Shares acquired through reinvestment of dividends or capital gains distributions are not subject to a deferred sales charge. In addition, the deferred sales charge may be waived in certain circumstances. See “Waiver of Deferred Sales Charge – Class C Shares” below. The deferred sales charge is based upon the lesser of: (1) the NAV of the shares redeemed or (2) the original purchase price of such shares.

The holding period for the deferred sales charge begins on the day you buy your shares. Your shares will age one month on that same date the next month and each following month. For example, if you buy shares on the 15th of the month, they will age one month on the 15th day of the next month and each following month. To keep your deferred sales charges as low as possible, each time you place a request to sell shares, we will first sell any shares in your account that are not subject to a deferred sales charge. If there are not enough of these shares available, we will sell shares that have the lowest deferred sales charge.

 

For purposes of the deferred sales charge, we use the effective date for each individual purchase.

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Waiver of Deferred Sales Charge – Class C Shares

 

Certain intermediaries may provide for sales charge discounts, which are described in Appendix A to this prospectus, entitled “Intermediary-Specific Charge Reductions and Waivers”.

Distribution Plans

The Fund has adopted a Distribution Plan (the “12b-1 Plan”) on behalf of each class of shares which allows the Fund to pay fees to financial intermediaries (which may be paid through the Distributor) for the sale and distribution of these Shares. Pursuant to the Fund’s 12b-1 Plan, the Fund may finance from the assets of each class of shares certain activities or expenses that are intended primarily to result in the sale of the respective class of shares.

The maximum Rule 12b-1 fee for Class A and Institutional Shares is 0.25% of the average daily net assets of the class of shares. However, the 12b-1 Plan has not been implemented for the Institutional Shares and there are no plans to impose these fees.

With respect to Class C Shares, the fee paid by the Fund is 1.00% of the average daily net assets of the Class C Shares. Of this amount, 0.75% represents distribution fees and 0.25% represents shareholder servicing fees paid to institutions that have agreements with the Distributor to provide such services.

Because these fees are paid out of the Fund’s assets on an on-going basis, over time these fees will increase the cost of your investment and may cost you more than paying other types of sales charges.

In addition to paying fees under the 12b-1 Plan, the Fund may pay service fees to intermediaries such as banks, broker-dealers, financial advisors or other financial institutions, including affiliates of the Advisor or Distributor, for sub-administration, sub-transfer agency and other shareholder services associated with shareholders whose shares are held of record in omnibus, other group accounts or accounts traded through registered securities clearing agents.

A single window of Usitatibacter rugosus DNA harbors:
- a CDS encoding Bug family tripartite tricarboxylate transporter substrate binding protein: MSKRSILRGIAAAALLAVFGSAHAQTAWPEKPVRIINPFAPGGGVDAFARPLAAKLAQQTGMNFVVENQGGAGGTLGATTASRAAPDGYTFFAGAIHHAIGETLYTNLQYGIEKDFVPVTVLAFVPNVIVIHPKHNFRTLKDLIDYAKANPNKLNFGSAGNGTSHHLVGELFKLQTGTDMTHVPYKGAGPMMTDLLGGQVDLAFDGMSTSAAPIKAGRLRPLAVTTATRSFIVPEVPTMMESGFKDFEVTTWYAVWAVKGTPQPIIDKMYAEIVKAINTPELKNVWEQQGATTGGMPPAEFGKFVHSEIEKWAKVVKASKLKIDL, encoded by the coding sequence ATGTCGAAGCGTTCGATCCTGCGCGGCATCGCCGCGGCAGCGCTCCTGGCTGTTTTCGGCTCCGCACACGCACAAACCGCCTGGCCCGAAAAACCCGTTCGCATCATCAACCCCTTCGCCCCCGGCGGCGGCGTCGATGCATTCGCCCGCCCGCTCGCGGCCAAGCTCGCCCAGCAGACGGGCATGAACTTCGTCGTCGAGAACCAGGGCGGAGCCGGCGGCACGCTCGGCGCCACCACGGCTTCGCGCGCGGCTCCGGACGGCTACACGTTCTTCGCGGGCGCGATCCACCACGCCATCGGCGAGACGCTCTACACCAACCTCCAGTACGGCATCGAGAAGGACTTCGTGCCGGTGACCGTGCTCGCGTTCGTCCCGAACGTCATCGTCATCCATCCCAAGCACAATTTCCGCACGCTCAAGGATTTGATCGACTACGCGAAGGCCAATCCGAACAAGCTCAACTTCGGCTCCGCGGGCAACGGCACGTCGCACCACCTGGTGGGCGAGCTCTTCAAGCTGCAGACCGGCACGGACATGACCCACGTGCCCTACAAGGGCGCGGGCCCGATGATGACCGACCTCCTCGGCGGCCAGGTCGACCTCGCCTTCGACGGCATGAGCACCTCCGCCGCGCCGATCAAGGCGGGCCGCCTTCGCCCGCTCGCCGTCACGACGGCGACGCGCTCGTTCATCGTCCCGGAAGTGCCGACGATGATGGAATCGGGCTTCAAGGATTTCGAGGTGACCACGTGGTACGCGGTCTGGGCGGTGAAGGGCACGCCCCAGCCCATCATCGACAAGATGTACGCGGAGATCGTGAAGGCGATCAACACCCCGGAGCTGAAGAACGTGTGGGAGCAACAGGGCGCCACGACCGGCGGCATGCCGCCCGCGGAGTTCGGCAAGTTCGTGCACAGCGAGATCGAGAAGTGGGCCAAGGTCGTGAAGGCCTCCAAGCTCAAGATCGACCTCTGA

The Fund may waive or reduce the maximum amount of Rule 12b-1 fees it pays from time to time at their sole discretion. In addition, a financial intermediary (including the Distributor, the Advisor or their affiliates) may voluntarily waive or reduce any fees to which they may be entitled. From time to time, the Distributor may pay out of its reasonable profits and other resources (including those of its affiliates) advertising, marketing and other expenses for the benefit of the Fund.

Shareholder Servicing Plan

The Trust has adopted a Shareholder Servicing Plan with respect to the Fund’s Class A, Class C and Institutional Share Classes. The Fund may pay Shareholder Services Fees up to 0.25% of the average daily NAV of Class A Shares, Class C Shares (in addition to those included in the Fund’s 12b-1 fees above for Class C Shares only) and Institutional Shares to financial intermediaries for providing shareholder assistance, maintaining shareholder accounts and communicating or facilitating purchases and redemptions of shares.

Opening an Account

You may purchase shares directly through the Fund’s transfer agent or through a brokerage firm or other financial institution that has agreed to sell Fund shares. If you purchase shares through a brokerage firm or other financial institution, you may be charged a fee by the firm or institution.

If you are investing directly in the Fund for the first time, please call toll-free 800-253-0412 to request a Shareholder Account Application. You will need to establish an account before investing. Be sure to

46